Opinion: Forward Thinking—It’s not you, it’s Gerry

Political columnist Eliza Cussen dissects how Wisconsin’s massively gerrymandered maps contort the truth of the state’s demographically and culturally diverse cities

By Eliza Cussen

A yard sign seen outside the Democratic Party of Brown County building on Chestnut Street promotes ending gerrymandering. John McCracken photo. Jake Phelps headshot illustration.

When I told my Madison friend that I was moving to Green Bay, she stepped back and gasped.

“But Eliza, what will you do without access to Thai food,” she said. “How could you bear it?”

“Well,” I told her, “I’m moving to a city that has the third-largest Southeast Asian population in the state. I’m going to be able to get my pad see ew.”

While egg roll access is a critical issue in itself, this conversation reveals something about how Northeast Wisconsin is constructed in the state’s political imagination. For people in Madison and Milwaukee, there is little distinction drawn between Eau Claire and Wausau, or Green Bay and Rhinelander. The northern half of the state is assumed to be white and overwhelmingly red.

Because the electoral maps have been drawn to make it that way.

Gerrymandering, the process of drawing political maps to benefit one party over another, has been shaping Wisconsin residents’ perceptions of their communities for a decade. It groups partisan voters together so that you basically live in a Democrat neighborhood or a Republican one. Brown County is one of the most badly gerrymandered areas in the state.

Of the eight State Assembly seats within Brown County, only one of them is held by a Democrat. The 90th is carved meticulously to isolate the City of Green Bay from its more affluent suburbs. According to 2020 Census data, Green Bay has a median income of $7,000 less than that of surrounding suburbs Ashwaubenon, Allouez and De Pere. Newly released Census data also showed that Green Bay is also more racially diverse, with a 77% white population compared to a 90% white population in surrounding suburbs. It is as though Republicans have created their own gated communities to keep poorer, browner voters out.

This played out in 2020 when local doctor and Democratic candidate Kristen Lyerly challenged Republican incumbent John Macco for the 88th Assembly District. Lyerly ran a killer campaign that appealed to progressives and moderates. She was savvy, charismatic and hard working. By contrast, Macco looked like at any moment he might pull off his mask and reveal his true reptilian form. And yet he won the election by a slim margin.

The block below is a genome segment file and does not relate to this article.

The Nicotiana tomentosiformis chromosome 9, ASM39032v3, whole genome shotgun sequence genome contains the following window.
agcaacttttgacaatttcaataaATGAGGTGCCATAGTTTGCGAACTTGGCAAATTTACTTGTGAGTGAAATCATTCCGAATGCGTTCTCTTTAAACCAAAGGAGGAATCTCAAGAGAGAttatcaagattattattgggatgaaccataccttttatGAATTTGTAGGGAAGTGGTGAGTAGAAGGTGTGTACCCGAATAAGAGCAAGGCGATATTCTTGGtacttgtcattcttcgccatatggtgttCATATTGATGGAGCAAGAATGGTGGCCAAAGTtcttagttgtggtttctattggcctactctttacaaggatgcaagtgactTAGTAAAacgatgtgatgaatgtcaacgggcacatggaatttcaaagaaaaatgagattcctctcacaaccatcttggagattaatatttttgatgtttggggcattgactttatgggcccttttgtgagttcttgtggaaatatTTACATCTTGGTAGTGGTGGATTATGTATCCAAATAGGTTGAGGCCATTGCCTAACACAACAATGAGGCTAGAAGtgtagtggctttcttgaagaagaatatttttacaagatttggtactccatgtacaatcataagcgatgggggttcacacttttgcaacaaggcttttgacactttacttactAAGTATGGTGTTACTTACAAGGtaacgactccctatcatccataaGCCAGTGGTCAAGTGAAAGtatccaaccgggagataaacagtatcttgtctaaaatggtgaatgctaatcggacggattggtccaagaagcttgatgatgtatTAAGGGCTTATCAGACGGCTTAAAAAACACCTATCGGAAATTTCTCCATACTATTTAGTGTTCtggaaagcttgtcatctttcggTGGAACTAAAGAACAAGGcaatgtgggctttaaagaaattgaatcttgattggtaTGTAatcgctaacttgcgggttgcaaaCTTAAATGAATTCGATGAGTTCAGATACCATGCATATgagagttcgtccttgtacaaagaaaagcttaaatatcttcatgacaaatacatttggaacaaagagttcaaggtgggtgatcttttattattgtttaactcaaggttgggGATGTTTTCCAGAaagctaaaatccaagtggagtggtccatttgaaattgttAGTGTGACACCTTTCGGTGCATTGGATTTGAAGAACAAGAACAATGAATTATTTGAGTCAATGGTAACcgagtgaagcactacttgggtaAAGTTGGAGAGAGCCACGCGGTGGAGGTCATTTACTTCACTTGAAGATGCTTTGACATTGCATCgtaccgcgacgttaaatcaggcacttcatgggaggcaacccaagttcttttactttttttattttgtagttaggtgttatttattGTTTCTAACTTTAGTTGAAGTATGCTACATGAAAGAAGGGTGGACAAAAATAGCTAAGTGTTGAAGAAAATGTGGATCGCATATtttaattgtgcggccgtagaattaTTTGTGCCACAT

Gerrymandering reduces the impact of all our votes. It means that whoever is in power is likely to stay in power and the effort to run elections seems less and less worth it every time. Why would a 22-year-old vote, much less run for office, if they have never seen their local seat change hands?

These politically gated communities don’t just impact us electorally. They impact us culturally. They help form our regional identity and our individual sense of self. The Republican-biased maps distort reality, making Wisconsin seem far more conservative and homogenous than it truly is. This works to make progressives in these red districts feel isolated and powerless. It also makes the region seem hostile to young, diverse people looking for a city where they might belong.

The Brown County I know is anything but homogenous. It is diverse and thriving. In the five years I’ve lived here, I’ve seen the area come to life economically and culturally. Last year, the Brown County Democrats elected new officers running on a bold progressive platform. Its membership is becoming larger, younger and more engaged. As young professionals get priced out of Madison and Milwaukee, they are starting to see that Wisconsin’s “Bay Area” is actually kinda cool.

In 2022 we have a chance to repair the disconnection between the people who live here and the faces that represent them. With the release of new Census data, the State Legislature must redraw the state’s district lines. While safeguards against gerrymandering are still not in place, the Republican’s selective cartography is limited by Governor Tony Evers’ veto powers. This means that after several likely court battles, Wisconsin’s maps might start to look fairer.

If you’re a progressive reading this, don’t let the state’s current maps gaslight you. You’re great, your town is great and, actually, our future here is bright.



Eliza Cussen is a writer, campaign consultant and entrepreneur based in Green Bay Wisconsin. She serves as Communications Director for Kristina Shelton for Assembly. Originally from Sydney, Australia, she moved to Wisconsin in 2014.

The views and opinions expressed by weekly columnists, illustrators and community members submitting letters to the editor are those of the authors and do not reflect the views of Green Bay City Pages, its advertising partners or its parent company Multimedia Channels. Editorials are clearly labeled and represent the views of the Editor who wrote the column. To submit feedback, a letter to the editor, pitch an idea for a recurring column or voice a concern, email Green Bay City Page Editor John McCracken at jmccracken@mmclocal.com.

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